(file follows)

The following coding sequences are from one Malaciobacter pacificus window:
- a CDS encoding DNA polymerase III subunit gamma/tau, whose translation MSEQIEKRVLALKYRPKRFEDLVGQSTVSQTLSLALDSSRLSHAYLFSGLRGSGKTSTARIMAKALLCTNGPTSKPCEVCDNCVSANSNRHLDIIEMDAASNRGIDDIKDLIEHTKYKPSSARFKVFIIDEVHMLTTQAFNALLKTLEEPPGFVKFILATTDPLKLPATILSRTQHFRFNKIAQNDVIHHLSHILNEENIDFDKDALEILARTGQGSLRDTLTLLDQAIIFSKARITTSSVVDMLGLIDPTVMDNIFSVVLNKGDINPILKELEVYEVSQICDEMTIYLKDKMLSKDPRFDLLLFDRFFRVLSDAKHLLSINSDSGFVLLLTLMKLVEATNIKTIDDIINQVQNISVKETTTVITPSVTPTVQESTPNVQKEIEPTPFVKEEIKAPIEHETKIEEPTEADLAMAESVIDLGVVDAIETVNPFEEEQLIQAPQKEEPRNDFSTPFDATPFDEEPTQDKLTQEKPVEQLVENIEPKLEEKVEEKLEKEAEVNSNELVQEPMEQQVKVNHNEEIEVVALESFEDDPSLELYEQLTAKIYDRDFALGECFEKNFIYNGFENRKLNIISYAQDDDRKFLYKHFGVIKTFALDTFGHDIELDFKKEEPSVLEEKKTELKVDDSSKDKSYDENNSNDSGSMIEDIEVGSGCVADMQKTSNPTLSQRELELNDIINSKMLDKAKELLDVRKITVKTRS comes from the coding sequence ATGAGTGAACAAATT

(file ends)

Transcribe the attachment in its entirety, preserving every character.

The following coding sequences are from one Malaciobacter pacificus window:
- a CDS encoding DNA polymerase III subunit gamma/tau, whose translation MSEQIEKRVLALKYRPKRFEDLVGQSTVSQTLSLALDSSRLSHAYLFSGLRGSGKTSTARIMAKALLCTNGPTSKPCEVCDNCVSANSNRHLDIIEMDAASNRGIDDIKDLIEHTKYKPSSARFKVFIIDEVHMLTTQAFNALLKTLEEPPGFVKFILATTDPLKLPATILSRTQHFRFNKIAQNDVIHHLSHILNEENIDFDKDALEILARTGQGSLRDTLTLLDQAIIFSKARITTSSVVDMLGLIDPTVMDNIFSVVLNKGDINPILKELEVYEVSQICDEMTIYLKDKMLSKDPRFDLLLFDRFFRVLSDAKHLLSINSDSGFVLLLTLMKLVEATNIKTIDDIINQVQNISVKETTTVITPSVTPTVQESTPNVQKEIEPTPFVKEEIKAPIEHETKIEEPTEADLAMAESVIDLGVVDAIETVNPFEEEQLIQAPQKEEPRNDFSTPFDATPFDEEPTQDKLTQEKPVEQLVENIEPKLEEKVEEKLEKEAEVNSNELVQEPMEQQVKVNHNEEIEVVALESFEDDPSLELYEQLTAKIYDRDFALGECFEKNFIYNGFENRKLNIISYAQDDDRKFLYKHFGVIKTFALDTFGHDIELDFKKEEPSVLEEKKTELKVDDSSKDKSYDENNSNDSGSMIEDIEVGSGCVADMQKTSNPTLSQRELELNDIINSKMLDKAKELLDVRKITVKTRS comes from the coding sequence ATGAGTGAACAAATT